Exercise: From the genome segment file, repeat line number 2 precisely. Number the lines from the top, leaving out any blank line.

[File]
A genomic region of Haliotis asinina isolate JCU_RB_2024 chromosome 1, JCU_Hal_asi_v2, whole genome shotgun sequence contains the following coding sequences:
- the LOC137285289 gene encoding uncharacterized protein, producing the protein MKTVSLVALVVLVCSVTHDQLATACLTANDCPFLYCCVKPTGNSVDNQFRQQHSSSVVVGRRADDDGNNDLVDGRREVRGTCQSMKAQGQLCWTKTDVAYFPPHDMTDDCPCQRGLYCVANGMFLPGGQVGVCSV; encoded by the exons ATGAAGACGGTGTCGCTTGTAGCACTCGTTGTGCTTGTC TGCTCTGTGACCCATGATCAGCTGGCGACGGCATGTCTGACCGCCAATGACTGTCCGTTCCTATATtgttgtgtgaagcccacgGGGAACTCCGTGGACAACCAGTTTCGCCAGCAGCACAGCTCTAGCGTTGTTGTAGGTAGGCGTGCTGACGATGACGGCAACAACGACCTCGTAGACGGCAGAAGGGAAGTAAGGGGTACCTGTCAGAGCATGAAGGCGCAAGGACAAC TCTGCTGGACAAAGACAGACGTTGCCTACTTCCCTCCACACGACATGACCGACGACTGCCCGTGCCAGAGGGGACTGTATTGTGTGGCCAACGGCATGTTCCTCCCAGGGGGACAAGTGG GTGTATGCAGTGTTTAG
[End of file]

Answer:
- the LOC137285289 gene encoding uncharacterized protein, producing the protein MKTVSLVALVVLVCSVTHDQLATACLTANDCPFLYCCVKPTGNSVDNQFRQQHSSSVVVGRRADDDGNNDLVDGRREVRGTCQSMKAQGQLCWTKTDVAYFPPHDMTDDCPCQRGLYCVANGMFLPGGQVGVCSV; encoded by the exons ATGAAGACGGTGTCGCTTGTAGCACTCGTTGTGCTTGTC TGCTCTGTGACCCATGATCAGCTGGCGACGGCATGTCTGACCGCCAATGACTGTCCGTTCCTATATtgttgtgtgaagcccacgGGGAACTCCGTGGACAACCAGTTTCGCCAGCAGCACAGCTCTAGCGTTGTTGTAGGTAGGCGTGCTGACGATGACGGCAACAACGACCTCGTAGACGGCAGAAGGGAAGTAAGGGGTACCTGTCAGAGCATGAAGGCGCAAGGACAAC TCTGCTGGACAAAGACAGACGTTGCCTACTTCCCTCCACACGACATGACCGACGACTGCCCGTGCCAGAGGGGACTGTATTGTGTGGCCAACGGCATGTTCCTCCCAGGGGGACAAGTGG GTGTATGCAGTGTTTAG